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not mandatory for high school players. if he was wearing this do you think it could have protected him from a lacerated spleen? >> yes. >> reporter: one way to make high school football safer is to increase the presence of athletic trainers, so they are not just at the games but also at the practices. the school said it had a trainer and physician at the game. but nationwide 37% of public schools employ full-time athletic trainers. >> they are not multi-million dollars athletes, but that doesn't mean they don't need the same protection. college athletes are reviewing their options today after an appeals court ruled they should not receive payment
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for paying. the ruling is generally seen as a win for the ncaa. but judges said the agency's pollty of limiting what the players can receive is a violation of anti-trust laws. the tulsa county sheriff is out of a job this morning and facing charges in connection with the fatal shooting of an unarmed black man. stanley glance resigned on wednesday after he was indicted. erika pitzi reports. >> reporter: an indictment handed up by an oklahoma grand jury says tulsa sheriff concealed evidence in the investigation of the deadly shooting of a man in april. the suspect had allegedly tried to sell an illegal gun to an undercover office. when he fled, a deputy's body camera captured the chase.
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73-year-old volunteer deputy fired a shot. >> i shot him, i'm sorry. >> reporter: baits said he meant to reach for his stun gun but accidentally grabbed his pistol. >> he shot me! he shot me! i'm losing my breath. >> reporter: the deputy snaps back, f your breath. harris later died of his injuries. questions immediately arose about whether he should have been wearing a uniform in the first place. he worked briefly as a police officer, but at the time of the shooting, he was a volunteer deputy, retired after a career as an insurance salesman. he also gave thousands of dollars of cash and equipment to the sheriff's department. according to the grand jury indictment, the sheriff withheld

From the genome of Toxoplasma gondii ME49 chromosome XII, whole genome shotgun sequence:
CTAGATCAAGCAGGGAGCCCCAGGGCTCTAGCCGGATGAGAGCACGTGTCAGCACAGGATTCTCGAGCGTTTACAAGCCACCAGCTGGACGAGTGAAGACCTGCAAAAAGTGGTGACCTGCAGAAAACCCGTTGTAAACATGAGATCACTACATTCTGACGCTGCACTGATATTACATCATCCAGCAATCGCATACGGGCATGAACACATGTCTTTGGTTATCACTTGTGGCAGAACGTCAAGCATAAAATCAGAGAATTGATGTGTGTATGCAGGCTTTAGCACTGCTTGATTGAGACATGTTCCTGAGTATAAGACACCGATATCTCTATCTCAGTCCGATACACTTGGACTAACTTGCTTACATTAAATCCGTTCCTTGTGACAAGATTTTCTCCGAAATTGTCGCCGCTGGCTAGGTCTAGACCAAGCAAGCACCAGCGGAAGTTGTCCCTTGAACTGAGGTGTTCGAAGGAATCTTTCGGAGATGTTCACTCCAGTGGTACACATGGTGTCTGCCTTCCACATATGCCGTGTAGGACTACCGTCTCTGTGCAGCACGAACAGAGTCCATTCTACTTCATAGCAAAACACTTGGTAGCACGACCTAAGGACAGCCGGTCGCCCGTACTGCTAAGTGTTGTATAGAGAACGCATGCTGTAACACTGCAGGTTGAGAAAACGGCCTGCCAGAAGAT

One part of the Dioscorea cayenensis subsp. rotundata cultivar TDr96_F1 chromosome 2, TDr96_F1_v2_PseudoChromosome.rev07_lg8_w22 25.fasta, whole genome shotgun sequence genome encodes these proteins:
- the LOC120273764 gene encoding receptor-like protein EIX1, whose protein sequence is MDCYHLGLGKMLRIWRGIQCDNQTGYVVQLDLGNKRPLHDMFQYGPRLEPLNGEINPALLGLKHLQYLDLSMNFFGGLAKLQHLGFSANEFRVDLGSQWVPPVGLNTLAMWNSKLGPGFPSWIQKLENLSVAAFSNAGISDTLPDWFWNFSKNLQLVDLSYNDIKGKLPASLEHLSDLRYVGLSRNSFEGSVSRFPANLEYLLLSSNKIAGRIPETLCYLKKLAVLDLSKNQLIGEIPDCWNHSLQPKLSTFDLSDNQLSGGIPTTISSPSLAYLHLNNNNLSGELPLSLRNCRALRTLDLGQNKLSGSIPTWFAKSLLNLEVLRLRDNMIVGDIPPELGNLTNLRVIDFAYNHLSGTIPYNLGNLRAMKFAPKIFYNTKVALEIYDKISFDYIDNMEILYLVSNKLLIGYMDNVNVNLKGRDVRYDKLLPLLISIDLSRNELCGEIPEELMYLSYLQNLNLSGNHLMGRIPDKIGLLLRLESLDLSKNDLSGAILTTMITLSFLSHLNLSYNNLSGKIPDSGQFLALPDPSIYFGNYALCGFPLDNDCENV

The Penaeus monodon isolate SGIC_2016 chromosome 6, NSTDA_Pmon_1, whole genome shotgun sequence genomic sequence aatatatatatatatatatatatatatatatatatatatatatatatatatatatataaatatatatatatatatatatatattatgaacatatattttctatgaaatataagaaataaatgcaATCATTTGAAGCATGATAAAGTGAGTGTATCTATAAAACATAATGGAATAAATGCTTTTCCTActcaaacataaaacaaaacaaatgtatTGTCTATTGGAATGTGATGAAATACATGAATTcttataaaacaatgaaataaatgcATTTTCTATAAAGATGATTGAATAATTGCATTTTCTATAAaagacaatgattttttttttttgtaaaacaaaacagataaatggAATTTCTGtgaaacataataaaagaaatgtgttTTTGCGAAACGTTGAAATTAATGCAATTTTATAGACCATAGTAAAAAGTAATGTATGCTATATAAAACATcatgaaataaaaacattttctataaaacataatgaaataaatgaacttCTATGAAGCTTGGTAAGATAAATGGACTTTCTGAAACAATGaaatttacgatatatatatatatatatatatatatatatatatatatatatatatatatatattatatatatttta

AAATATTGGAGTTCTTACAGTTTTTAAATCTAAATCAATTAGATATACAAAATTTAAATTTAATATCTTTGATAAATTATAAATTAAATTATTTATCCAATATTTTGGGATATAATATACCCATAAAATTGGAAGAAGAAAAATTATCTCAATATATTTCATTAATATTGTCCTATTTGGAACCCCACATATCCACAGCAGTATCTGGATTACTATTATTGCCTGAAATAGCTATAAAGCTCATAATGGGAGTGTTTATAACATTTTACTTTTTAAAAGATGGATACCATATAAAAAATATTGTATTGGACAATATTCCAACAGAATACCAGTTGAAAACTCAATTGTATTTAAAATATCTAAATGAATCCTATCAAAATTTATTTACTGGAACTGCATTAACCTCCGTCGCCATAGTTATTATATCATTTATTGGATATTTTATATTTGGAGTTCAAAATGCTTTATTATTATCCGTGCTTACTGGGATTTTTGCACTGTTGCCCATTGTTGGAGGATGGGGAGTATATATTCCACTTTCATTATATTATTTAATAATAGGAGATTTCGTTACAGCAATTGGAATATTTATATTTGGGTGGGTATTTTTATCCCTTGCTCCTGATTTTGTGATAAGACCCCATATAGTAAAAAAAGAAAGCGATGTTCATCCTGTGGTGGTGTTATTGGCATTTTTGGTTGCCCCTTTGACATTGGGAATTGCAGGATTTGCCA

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information from investigators, including a 2009 report that raised questions about bait's fitness for duty. another state begins selling legal recreational marijuana.
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meeting, conference, whatever can be done as soon as possible ♪ as of this morning, recreational marijuana is officially for sale in oregon, as alan schauffler reports
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residents over 21 can legally buy it in stores without a medical prescription. >> reporter: it's a big day for sellers and buyers, you will be able to pick up a dream queen, by seeds, and bud, and do it recreationally without a medical marijuana card. that's the way oregon is rolling out recreational marijuana. there is going to be a tax holiday until the first of the year. and eventually oregon's tax system will be considerably lower than washington or colorado. one of the folks very involved in the business is this man. what have you had to do to get ready for this day? >> we have doubled our staff, brought in a lot of extra
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product. updated systems, and just really getting ready to go. >> reporter: oregon joins washington and colorado as states where people can legally buy and sell recreational marijuana. there will be much more on this story on al jazeera america this evening with a look at how sales did on day one. thanks for watching. i'm stephanie sy in new york. a live look now at the united nations. we're awaiting a news conference from sergei lavrov, and an address by greek prime minister. we'll bring that coverage to you in just a moment. [ applause ]
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♪ >> we are awaiting a news conference right now from sergei lavrov at the united nations. he is the russian minister of foreign affairs, and according to syrian state tv, russia has carried out 30 air strikes in syria over the last two days. russian officials released video of some of the air strikes a short time ago. u.s. officials say at least some of those bombs have targeted u.s.-backed rebels. >> it is one thing, obviously, to be targeting isil. we're concerned obviously if that is not what is